What are Vedas? History and Significance

The Vedas are sacred books that guide Hinduism (also known as Sanatan Dharma, which means "Eternal Order" or "Eternal Path"). Veda means "knowledge" in the sense that it is supposed to include fundamental knowledge about the underlying cause, function, and personal reaction to existence. They are regarded as one of the world's oldest, if not the oldest, religious works. They are usually referred to as "scripture," which is correct in that they are holy writings about the essence of God. The Vedas are supposed to be a transcription of the exact sounds of the universe from the moment of creation and forward, and hence take the form of hymns and chants. Reciting the Vedas is said to be like singing together with the universe's creative melody, which gave birth to all things visible and invisible from the beginning of time.

Understanding The Vedas: History And Significance

The Vedas, unlike other religious scriptures, are not thought to have been revealed to a specific person or persons at a specific historical moment; instead, they are thought to have always existed and were discovered by sages in deep meditative states sometime before c. 1500 BCE, though the exact date is unknown.

Between c. 1500 and c. 500 BCE (the Vedic

Period) in India, the Vedas existed in oral form and were passed down from guru to disciple for generations until they were committed to writing. They were carefully preserved verbally, with masters having students remember them forwards and backwards, with an emphasis on precise pronunciation to preserve what was initially heard.

The Vedas are recognised as a key spiritual authority by Orthodox Hindu groups. 

Beginning in the 19th century CE, reform movements have emphasized personal religious experience over scriptural authority and tradition, and as a result, some sects or offshoots of Hinduism reject the Vedas totally as superstition. Despite this, the writings are still recited, studied, and revered today, and they are a vital part of Hindu religious observances, festivals, and ceremonies.

The Vedas are thus regarded as Shruti in Hinduism, which means "heard," as opposed to Smritis, which are stories of great heroes and their conflicts found in works such as the Mahabharata, Ramayana, and Bhagavad Gita. 

The Four Vedas are made up of the following texts:

  • Sama Veda
  • Rig Veda
  • Yajur Veda
  • Atharva Veda

Each of them is further subdivided into the following sorts of text:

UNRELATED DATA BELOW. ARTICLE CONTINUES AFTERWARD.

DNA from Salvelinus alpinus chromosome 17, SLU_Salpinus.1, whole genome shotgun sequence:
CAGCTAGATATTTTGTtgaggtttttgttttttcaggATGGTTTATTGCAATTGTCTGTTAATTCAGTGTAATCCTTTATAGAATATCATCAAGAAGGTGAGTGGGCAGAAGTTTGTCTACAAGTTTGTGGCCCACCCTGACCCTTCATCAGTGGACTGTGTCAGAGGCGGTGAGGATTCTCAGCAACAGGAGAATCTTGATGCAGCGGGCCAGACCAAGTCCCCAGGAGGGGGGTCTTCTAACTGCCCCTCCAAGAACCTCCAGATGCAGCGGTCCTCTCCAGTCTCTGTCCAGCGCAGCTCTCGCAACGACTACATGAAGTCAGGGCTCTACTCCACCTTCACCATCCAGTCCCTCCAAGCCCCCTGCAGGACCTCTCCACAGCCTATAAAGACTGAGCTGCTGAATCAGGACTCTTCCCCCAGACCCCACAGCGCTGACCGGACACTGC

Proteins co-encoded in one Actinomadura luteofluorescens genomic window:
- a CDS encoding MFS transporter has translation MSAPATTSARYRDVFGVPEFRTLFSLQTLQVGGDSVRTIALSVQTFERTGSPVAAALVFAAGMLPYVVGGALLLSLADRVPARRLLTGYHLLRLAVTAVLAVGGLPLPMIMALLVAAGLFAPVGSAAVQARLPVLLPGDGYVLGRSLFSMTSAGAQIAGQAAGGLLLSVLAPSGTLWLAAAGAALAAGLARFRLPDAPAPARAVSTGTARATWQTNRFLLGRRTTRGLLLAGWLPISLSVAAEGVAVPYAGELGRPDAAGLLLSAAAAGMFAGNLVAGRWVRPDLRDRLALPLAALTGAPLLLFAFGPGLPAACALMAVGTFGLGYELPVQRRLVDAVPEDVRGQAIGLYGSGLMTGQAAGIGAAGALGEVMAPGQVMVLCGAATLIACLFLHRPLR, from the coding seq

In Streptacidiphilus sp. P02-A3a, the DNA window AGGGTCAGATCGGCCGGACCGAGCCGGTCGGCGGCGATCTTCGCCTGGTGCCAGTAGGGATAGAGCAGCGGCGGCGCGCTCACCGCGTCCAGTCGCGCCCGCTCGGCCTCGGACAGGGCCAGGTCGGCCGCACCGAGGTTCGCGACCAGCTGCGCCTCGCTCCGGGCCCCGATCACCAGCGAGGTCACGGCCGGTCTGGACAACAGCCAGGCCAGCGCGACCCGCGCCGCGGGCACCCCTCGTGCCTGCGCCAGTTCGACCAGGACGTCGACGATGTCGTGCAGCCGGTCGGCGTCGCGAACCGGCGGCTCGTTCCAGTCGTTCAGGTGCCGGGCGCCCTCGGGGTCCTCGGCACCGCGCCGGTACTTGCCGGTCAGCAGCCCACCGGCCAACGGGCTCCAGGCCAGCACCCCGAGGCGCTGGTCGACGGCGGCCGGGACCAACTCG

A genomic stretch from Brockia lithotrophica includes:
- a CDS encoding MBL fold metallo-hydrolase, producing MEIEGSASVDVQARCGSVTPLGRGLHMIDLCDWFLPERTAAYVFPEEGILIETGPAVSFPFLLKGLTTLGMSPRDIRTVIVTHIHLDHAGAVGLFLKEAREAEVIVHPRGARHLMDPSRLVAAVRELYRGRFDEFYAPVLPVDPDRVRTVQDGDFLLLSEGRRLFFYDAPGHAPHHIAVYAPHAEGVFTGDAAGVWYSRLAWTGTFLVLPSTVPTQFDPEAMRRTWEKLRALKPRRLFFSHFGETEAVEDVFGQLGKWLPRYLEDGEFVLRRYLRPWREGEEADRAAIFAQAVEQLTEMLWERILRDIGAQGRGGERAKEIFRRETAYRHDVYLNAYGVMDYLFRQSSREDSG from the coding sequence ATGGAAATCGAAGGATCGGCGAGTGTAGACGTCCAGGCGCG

• Upanishads
  • Aranyakas
  • Brahmanas
  • Samhitas

Is Jyotish a Part Of Vedas?

The Vedas are a representation of eternal knowledge that already exists inside us. Its emergence and

spread are intrinsically related to the formation of the universe and the spread of intelligent life. As a result, many analogies are employed to explain it in a manner that we can comprehend. Truth, in actuality, lies beyond what we can see now. Nonetheless, we must navigate our way through what we know now in order to comprehend what we don't know yet.

The jyotish is related to vedas and to the below mentioned points demonstrates that Jyotish is deeply rooted in Indian culture and is also a vital aspect of Vedic lore, which can be seen in the form of integrated relevance of planets and their references in astrology and vedas.

1) The Chakra (Zodiac) is discussed in the 4th Mantra of the 8th Sookta of the 10th Kanda, which has 12 Pradhayas (Spokes or the 12 Parts - Signs) and 360 Nails ( Degrees of the Zodiac). It also mentions the three Nabhies, which are the ellipse's points.

2) The 10th Mantra of the Atharva Veda's 19th Kanda mentions receiving favor from the Moon, the Sun, as well as Rahu and Ketu.

3) The 11th Mantra of the 51st Sookta of the first Mandal of the Rig Veda discusses the link between Heart Disease and the Sun. This Mantra asks the Sun to remove any native's heart problems.

4) The 13th Mantra from the same Sookta as above refers to "Strength and Prowess" being linked to the Sun, and asks the Sun to bestow power so that one can destroy one's foes.

5) The Sun is referred to as the Atma in the Rigveda's 115th Sookta's first mantra.

6) The Moon is linked to a Watery core in Mantra 89 of the 4th Sookta of the 18th Kanda of the Atharvaveda.

7) Chapter 15 Shloka 13 of the Bhagavad Gita mentions the Moon as being watery and sustaining all the planets.

8) In the Yajurveda, Chapter 15 and Mantra 54, Budh is linked to consciousness.

9) In Yajurveda Chapter 19 Shloka 75, the planet Venus is discussed in relation to sperm storage in the body.

10) The Rig Veda's fundamental structure incorporates knowledge of the Nakshatra system through symbolism of the number 27.

Prevention Of Vedas: Protection Of Our Culture

  • Swara Protection of Vedas

The established standards to ensure that not a single syllable while chanting, not even a Swara, was changed. In this way, it was ensured that the full advantages of invoking the mantras were realized. The designated  time it took to pronounce each syllable of a word as "matra," a unit of time or time interval, was observed and recorded  .

This science is presented in the Vedanga called SHIKSHA, which explains how we must regulate our breathing to produce the desired vibration in a certain portion of our body so that the sound of the enunciated syllable is produced in its purest form.

  • Patha Protection of Vedas

To ensure that words and syllables are not changed, a unique method was invented. The words of a mantra are strung together in diverse patterns, such as "vakya," "pada," "karma," "jata," "mala," "sikha," "rekha," "dhvaja," "danda," "ratha," and "ghana," according to this. These are many variations of chanting a Vedic Mantras words.